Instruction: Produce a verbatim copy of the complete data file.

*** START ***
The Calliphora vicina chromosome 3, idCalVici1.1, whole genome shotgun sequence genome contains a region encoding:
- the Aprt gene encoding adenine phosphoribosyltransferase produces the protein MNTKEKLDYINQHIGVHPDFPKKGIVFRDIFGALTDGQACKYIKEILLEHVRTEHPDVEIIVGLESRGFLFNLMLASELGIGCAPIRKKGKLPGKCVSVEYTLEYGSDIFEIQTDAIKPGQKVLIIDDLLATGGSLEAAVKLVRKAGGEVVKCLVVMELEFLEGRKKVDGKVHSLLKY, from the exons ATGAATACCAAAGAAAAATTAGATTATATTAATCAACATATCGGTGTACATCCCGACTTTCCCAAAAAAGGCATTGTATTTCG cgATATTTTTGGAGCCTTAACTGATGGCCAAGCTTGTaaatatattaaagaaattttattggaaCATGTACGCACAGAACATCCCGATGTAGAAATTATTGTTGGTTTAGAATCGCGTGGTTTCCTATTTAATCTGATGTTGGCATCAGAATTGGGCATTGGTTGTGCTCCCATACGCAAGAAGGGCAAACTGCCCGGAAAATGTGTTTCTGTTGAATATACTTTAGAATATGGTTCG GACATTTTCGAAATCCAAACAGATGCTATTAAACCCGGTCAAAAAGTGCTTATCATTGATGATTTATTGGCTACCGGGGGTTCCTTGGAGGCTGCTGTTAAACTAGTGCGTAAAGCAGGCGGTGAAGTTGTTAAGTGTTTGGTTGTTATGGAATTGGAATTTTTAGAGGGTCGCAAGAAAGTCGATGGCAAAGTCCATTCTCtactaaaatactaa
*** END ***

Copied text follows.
The Calliphora vicina chromosome 3, idCalVici1.1, whole genome shotgun sequence genome contains a region encoding:
- the Aprt gene encoding adenine phosphoribosyltransferase produces the protein MNTKEKLDYINQHIGVHPDFPKKGIVFRDIFGALTDGQACKYIKEILLEHVRTEHPDVEIIVGLESRGFLFNLMLASELGIGCAPIRKKGKLPGKCVSVEYTLEYGSDIFEIQTDAIKPGQKVLIIDDLLATGGSLEAAVKLVRKAGGEVVKCLVVMELEFLEGRKKVDGKVHSLLKY, from the exons ATGAATACCAAAGAAAAATTAGATTATATTAATCAACATATCGGTGTACATCCCGACTTTCCCAAAAAAGGCATTGTATTTCG cgATATTTTTGGAGCCTTAACTGATGGCCAAGCTTGTaaatatattaaagaaattttattggaaCATGTACGCACAGAACATCCCGATGTAGAAATTATTGTTGGTTTAGAATCGCGTGGTTTCCTATTTAATCTGATGTTGGCATCAGAATTGGGCATTGGTTGTGCTCCCATACGCAAGAAGGGCAAACTGCCCGGAAAATGTGTTTCTGTTGAATATACTTTAGAATATGGTTCG GACATTTTCGAAATCCAAACAGATGCTATTAAACCCGGTCAAAAAGTGCTTATCATTGATGATTTATTGGCTACCGGGGGTTCCTTGGAGGCTGCTGTTAAACTAGTGCGTAAAGCAGGCGGTGAAGTTGTTAAGTGTTTGGTTGTTATGGAATTGGAATTTTTAGAGGGTCGCAAGAAAGTCGATGGCAAAGTCCATTCTCtactaaaatactaa